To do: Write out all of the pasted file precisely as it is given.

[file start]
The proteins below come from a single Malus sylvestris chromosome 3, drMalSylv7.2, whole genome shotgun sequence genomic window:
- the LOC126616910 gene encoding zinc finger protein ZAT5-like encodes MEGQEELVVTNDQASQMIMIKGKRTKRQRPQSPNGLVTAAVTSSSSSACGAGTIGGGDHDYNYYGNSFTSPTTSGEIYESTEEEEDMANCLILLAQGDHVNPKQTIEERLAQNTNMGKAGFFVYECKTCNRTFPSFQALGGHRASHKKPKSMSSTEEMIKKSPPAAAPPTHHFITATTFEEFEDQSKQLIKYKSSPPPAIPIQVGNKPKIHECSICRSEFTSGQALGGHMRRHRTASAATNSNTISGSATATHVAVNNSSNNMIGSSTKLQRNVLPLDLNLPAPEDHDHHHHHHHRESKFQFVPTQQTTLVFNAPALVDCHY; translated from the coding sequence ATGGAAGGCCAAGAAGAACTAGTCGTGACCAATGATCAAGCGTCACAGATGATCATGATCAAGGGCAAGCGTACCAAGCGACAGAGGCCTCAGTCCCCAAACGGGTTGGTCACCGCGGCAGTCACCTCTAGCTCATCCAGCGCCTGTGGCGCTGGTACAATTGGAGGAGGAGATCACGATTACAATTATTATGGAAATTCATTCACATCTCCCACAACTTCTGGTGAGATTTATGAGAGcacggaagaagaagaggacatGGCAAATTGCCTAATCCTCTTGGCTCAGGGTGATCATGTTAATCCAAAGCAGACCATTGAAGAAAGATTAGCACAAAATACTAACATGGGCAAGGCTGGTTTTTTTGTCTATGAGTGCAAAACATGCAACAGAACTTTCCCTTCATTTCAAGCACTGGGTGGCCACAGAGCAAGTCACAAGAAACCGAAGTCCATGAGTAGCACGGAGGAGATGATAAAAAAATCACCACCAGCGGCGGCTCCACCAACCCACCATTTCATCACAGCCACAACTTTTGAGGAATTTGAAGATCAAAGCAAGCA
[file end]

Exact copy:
The proteins below come from a single Malus sylvestris chromosome 3, drMalSylv7.2, whole genome shotgun sequence genomic window:
- the LOC126616910 gene encoding zinc finger protein ZAT5-like encodes MEGQEELVVTNDQASQMIMIKGKRTKRQRPQSPNGLVTAAVTSSSSSACGAGTIGGGDHDYNYYGNSFTSPTTSGEIYESTEEEEDMANCLILLAQGDHVNPKQTIEERLAQNTNMGKAGFFVYECKTCNRTFPSFQALGGHRASHKKPKSMSSTEEMIKKSPPAAAPPTHHFITATTFEEFEDQSKQLIKYKSSPPPAIPIQVGNKPKIHECSICRSEFTSGQALGGHMRRHRTASAATNSNTISGSATATHVAVNNSSNNMIGSSTKLQRNVLPLDLNLPAPEDHDHHHHHHHRESKFQFVPTQQTTLVFNAPALVDCHY; translated from the coding sequence ATGGAAGGCCAAGAAGAACTAGTCGTGACCAATGATCAAGCGTCACAGATGATCATGATCAAGGGCAAGCGTACCAAGCGACAGAGGCCTCAGTCCCCAAACGGGTTGGTCACCGCGGCAGTCACCTCTAGCTCATCCAGCGCCTGTGGCGCTGGTACAATTGGAGGAGGAGATCACGATTACAATTATTATGGAAATTCATTCACATCTCCCACAACTTCTGGTGAGATTTATGAGAGcacggaagaagaagaggacatGGCAAATTGCCTAATCCTCTTGGCTCAGGGTGATCATGTTAATCCAAAGCAGACCATTGAAGAAAGATTAGCACAAAATACTAACATGGGCAAGGCTGGTTTTTTTGTCTATGAGTGCAAAACATGCAACAGAACTTTCCCTTCATTTCAAGCACTGGGTGGCCACAGAGCAAGTCACAAGAAACCGAAGTCCATGAGTAGCACGGAGGAGATGATAAAAAAATCACCACCAGCGGCGGCTCCACCAACCCACCATTTCATCACAGCCACAACTTTTGAGGAATTTGAAGATCAAAGCAAGCA